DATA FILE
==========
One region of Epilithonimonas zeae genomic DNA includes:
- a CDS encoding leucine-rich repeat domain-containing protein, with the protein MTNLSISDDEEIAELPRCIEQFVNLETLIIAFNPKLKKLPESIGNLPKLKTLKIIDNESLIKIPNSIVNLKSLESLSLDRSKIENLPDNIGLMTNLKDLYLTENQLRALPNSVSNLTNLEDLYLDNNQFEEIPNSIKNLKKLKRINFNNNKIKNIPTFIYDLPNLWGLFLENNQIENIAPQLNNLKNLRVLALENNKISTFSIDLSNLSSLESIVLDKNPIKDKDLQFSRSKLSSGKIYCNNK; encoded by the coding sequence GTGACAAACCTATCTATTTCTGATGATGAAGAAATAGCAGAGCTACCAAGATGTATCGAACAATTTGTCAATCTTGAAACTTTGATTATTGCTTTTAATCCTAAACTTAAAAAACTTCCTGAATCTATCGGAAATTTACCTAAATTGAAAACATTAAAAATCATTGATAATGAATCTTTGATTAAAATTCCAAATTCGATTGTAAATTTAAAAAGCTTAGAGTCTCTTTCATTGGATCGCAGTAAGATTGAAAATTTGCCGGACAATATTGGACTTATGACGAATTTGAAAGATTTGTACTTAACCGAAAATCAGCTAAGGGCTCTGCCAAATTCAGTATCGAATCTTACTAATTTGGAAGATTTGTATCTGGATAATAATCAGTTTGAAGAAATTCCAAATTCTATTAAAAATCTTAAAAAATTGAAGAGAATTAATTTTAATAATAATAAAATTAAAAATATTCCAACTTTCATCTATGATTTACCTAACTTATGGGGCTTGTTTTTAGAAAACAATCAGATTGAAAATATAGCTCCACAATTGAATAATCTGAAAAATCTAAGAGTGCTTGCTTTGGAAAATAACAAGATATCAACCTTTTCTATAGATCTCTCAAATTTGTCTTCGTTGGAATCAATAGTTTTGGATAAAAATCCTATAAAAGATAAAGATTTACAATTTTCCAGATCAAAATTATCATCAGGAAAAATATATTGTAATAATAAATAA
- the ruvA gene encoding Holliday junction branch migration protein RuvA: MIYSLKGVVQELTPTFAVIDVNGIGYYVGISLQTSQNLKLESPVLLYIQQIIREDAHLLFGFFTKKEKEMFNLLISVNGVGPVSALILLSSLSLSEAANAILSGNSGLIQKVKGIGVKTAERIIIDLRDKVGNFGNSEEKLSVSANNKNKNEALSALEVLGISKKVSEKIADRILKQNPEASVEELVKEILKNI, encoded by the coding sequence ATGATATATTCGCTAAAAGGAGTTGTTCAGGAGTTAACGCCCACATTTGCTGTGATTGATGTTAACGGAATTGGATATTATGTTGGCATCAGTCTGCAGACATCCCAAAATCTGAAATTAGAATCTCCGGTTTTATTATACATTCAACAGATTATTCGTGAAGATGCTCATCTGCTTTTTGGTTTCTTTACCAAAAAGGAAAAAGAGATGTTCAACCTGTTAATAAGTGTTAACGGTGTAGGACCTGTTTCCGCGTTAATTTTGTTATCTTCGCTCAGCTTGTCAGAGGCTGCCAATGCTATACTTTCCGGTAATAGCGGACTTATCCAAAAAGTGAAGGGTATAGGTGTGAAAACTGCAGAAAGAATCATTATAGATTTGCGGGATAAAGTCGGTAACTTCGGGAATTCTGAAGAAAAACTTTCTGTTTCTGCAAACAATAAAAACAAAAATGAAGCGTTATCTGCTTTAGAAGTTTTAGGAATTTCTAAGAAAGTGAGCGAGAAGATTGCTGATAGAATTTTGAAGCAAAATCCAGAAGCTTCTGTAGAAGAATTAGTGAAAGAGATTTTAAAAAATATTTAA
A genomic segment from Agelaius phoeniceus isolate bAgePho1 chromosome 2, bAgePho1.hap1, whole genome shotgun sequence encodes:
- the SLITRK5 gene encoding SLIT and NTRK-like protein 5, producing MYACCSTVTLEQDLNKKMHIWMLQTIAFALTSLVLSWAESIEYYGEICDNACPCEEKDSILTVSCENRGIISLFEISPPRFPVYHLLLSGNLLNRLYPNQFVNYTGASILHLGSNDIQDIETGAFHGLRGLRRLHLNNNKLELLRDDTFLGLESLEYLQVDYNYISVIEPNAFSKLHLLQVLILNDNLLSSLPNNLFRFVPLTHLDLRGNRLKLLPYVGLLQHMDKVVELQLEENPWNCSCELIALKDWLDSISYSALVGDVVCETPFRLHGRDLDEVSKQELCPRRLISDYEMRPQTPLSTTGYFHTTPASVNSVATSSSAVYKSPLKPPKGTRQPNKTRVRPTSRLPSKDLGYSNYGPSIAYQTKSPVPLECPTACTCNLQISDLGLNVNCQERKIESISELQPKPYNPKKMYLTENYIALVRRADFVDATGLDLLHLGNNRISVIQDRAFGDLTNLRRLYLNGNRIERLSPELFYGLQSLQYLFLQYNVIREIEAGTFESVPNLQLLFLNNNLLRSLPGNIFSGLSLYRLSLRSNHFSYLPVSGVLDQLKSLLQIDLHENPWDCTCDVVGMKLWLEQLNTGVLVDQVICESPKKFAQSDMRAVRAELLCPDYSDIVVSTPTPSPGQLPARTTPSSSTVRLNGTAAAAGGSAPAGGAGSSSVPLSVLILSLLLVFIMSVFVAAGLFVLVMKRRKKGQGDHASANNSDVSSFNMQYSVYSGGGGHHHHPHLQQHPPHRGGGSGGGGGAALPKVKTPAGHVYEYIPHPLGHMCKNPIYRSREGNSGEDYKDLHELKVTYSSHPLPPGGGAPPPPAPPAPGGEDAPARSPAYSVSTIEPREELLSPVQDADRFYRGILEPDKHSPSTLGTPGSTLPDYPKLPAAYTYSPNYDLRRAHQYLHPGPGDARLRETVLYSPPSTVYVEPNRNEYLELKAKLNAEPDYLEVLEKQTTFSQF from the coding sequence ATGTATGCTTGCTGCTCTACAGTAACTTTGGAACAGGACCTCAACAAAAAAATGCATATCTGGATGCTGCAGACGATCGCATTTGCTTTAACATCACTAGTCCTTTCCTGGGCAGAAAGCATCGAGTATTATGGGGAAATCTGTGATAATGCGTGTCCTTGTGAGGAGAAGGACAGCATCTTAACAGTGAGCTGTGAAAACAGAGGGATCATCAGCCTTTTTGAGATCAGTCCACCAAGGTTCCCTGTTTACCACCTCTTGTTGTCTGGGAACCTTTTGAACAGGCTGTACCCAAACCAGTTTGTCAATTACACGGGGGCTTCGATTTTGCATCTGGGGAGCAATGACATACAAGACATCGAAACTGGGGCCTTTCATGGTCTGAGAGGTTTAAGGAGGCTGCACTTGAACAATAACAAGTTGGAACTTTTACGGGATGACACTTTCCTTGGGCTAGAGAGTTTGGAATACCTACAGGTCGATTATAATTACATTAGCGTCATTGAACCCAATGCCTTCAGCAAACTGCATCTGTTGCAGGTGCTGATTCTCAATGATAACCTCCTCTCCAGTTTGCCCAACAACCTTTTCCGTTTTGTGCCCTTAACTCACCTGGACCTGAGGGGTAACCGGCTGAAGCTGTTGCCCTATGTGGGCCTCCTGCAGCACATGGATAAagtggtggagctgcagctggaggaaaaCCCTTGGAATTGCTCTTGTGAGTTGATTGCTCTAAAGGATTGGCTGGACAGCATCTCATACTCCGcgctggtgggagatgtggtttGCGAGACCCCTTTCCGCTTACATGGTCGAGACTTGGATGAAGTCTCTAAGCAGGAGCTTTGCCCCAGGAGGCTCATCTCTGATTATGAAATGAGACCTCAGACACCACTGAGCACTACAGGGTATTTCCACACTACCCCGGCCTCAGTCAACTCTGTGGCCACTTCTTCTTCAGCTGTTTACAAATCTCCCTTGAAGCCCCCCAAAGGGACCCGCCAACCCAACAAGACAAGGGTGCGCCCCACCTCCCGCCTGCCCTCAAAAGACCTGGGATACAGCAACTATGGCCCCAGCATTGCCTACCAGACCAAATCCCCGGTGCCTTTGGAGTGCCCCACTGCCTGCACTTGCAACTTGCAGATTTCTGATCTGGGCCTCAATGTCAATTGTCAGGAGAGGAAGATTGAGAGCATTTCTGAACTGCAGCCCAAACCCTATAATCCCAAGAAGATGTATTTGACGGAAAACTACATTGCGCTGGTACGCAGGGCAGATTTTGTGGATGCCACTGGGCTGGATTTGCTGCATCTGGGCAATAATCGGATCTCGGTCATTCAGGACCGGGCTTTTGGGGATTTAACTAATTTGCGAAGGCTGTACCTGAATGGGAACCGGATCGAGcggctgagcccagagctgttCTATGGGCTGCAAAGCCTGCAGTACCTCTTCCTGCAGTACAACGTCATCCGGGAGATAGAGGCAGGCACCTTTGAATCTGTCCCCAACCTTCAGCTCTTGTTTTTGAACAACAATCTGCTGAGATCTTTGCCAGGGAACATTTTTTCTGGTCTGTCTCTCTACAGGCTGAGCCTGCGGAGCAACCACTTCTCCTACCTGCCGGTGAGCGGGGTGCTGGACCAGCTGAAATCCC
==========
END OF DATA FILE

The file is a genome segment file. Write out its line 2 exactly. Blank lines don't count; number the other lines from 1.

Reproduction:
- a CDS encoding leucine-rich repeat domain-containing protein, with the protein MTNLSISDDEEIAELPRCIEQFVNLETLIIAFNPKLKKLPESIGNLPKLKTLKIIDNESLIKIPNSIVNLKSLESLSLDRSKIENLPDNIGLMTNLKDLYLTENQLRALPNSVSNLTNLEDLYLDNNQFEEIPNSIKNLKKLKRINFNNNKIKNIPTFIYDLPNLWGLFLENNQIENIAPQLNNLKNLRVLALENNKISTFSIDLSNLSSLESIVLDKNPIKDKDLQFSRSKLSSGKIYCNNK; encoded by the coding sequence GTGACAAACCTATCTATTTCTGATGATGAAGAAATAGCAGAGCTACCAAGATGTATCGAACAATTTGTCAATCTTGAAACTTTGATTATTGCTTTTAATCCTAAACTTAAAAAACTTCCTGAATCTATCGGAAATTTACCTAAATTGAAAACATTAAAAATCATTGATAATGAATCTTTGATTAAAATTCCAAATTCGATTGTAAATTTAAAAAGCTTAGAGTCTCTTTCATTGGATCGCAGTAAGATTGAAAATTTGCCGGACAATATTGGACTTATGACGAATTTGAAAGATTTGTACTTAACCGAAAATCAGCTAAGGGCTCTGCCAAATTCAGTATCGAATCTTACTAATTTGGAAGATTTGTATCTGGATAATAATCAGTTTGAAGAAATTCCAAATTCTATTAAAAATCTTAAAAAATTGAAGAGAATTAATTTTAATAATAATAAAATTAAAAATATTCCAACTTTCATCTATGATTTACCTAACTTATGGGGCTTGTTTTTAGAAAACAATCAGATTGAAAATATAGCTCCACAATTGAATAATCTGAAAAATCTAAGAGTGCTTGCTTTGGAAAATAACAAGATATCAACCTTTTCTATAGATCTCTCAAATTTGTCTTCGTTGGAATCAATAGTTTTGGATAAAAATCCTATAAAAGATAAAGATTTACAATTTTCCAGATCAAAATTATCATCAGGAAAAATATATTGTAATAATAAATAA